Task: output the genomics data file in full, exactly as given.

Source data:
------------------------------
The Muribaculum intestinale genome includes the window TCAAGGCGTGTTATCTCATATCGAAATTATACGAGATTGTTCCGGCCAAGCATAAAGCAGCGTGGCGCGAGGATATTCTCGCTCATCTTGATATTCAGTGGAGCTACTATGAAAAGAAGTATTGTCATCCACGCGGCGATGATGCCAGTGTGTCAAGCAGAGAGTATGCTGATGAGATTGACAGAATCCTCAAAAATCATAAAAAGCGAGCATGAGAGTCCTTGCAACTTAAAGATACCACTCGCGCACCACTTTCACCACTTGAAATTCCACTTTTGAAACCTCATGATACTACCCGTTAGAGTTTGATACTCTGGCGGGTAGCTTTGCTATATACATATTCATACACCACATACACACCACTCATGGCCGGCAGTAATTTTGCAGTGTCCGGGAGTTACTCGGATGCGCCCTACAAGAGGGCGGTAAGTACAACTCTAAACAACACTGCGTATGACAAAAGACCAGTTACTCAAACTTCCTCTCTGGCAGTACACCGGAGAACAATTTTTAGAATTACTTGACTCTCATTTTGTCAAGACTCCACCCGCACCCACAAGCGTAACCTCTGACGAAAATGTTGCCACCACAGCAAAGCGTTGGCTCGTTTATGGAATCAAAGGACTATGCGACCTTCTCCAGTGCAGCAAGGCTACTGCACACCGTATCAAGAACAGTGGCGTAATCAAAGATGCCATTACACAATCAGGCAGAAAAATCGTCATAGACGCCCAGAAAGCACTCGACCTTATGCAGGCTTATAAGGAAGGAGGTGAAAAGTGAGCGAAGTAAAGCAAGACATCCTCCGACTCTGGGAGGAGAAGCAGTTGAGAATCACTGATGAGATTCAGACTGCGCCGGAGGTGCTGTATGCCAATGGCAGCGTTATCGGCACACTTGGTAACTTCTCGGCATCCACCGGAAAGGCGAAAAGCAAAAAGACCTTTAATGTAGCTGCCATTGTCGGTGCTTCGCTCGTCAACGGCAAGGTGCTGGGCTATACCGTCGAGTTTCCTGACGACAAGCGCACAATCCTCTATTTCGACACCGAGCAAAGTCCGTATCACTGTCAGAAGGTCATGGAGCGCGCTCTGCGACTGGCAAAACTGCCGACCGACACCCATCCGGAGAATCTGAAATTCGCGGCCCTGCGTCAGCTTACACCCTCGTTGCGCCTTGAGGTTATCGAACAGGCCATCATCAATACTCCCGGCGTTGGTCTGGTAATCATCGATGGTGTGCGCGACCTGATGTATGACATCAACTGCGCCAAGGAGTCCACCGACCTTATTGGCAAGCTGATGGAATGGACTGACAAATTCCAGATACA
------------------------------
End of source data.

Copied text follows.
The Muribaculum intestinale genome includes the window TCAAGGCGTGTTATCTCATATCGAAATTATACGAGATTGTTCCGGCCAAGCATAAAGCAGCGTGGCGCGAGGATATTCTCGCTCATCTTGATATTCAGTGGAGCTACTATGAAAAGAAGTATTGTCATCCACGCGGCGATGATGCCAGTGTGTCAAGCAGAGAGTATGCTGATGAGATTGACAGAATCCTCAAAAATCATAAAAAGCGAGCATGAGAGTCCTTGCAACTTAAAGATACCACTCGCGCACCACTTTCACCACTTGAAATTCCACTTTTGAAACCTCATGATACTACCCGTTAGAGTTTGATACTCTGGCGGGTAGCTTTGCTATATACATATTCATACACCACATACACACCACTCATGGCCGGCAGTAATTTTGCAGTGTCCGGGAGTTACTCGGATGCGCCCTACAAGAGGGCGGTAAGTACAACTCTAAACAACACTGCGTATGACAAAAGACCAGTTACTCAAACTTCCTCTCTGGCAGTACACCGGAGAACAATTTTTAGAATTACTTGACTCTCATTTTGTCAAGACTCCACCCGCACCCACAAGCGTAACCTCTGACGAAAATGTTGCCACCACAGCAAAGCGTTGGCTCGTTTATGGAATCAAAGGACTATGCGACCTTCTCCAGTGCAGCAAGGCTACTGCACACCGTATCAAGAACAGTGGCGTAATCAAAGATGCCATTACACAATCAGGCAGAAAAATCGTCATAGACGCCCAGAAAGCACTCGACCTTATGCAGGCTTATAAGGAAGGAGGTGAAAAGTGAGCGAAGTAAAGCAAGACATCCTCCGACTCTGGGAGGAGAAGCAGTTGAGAATCACTGATGAGATTCAGACTGCGCCGGAGGTGCTGTATGCCAATGGCAGCGTTATCGGCACACTTGGTAACTTCTCGGCATCCACCGGAAAGGCGAAAAGCAAAAAGACCTTTAATGTAGCTGCCATTGTCGGTGCTTCGCTCGTCAACGGCAAGGTGCTGGGCTATACCGTCGAGTTTCCTGACGACAAGCGCACAATCCTCTATTTCGACACCGAGCAAAGTCCGTATCACTGTCAGAAGGTCATGGAGCGCGCTCTGCGACTGGCAAAACTGCCGACCGACACCCATCCGGAGAATCTGAAATTCGCGGCCCTGCGTCAGCTTACACCCTCGTTGCGCCTTGAGGTTATCGAACAGGCCATCATCAATACTCCCGGCGTTGGTCTGGTAATCATCGATGGTGTGCGCGACCTGATGTATGACATCAACTGCGCCAAGGAGTCCACCGACCTTATTGGCAAGCTGATGGAATGGACTGACAAATTCCAGATACA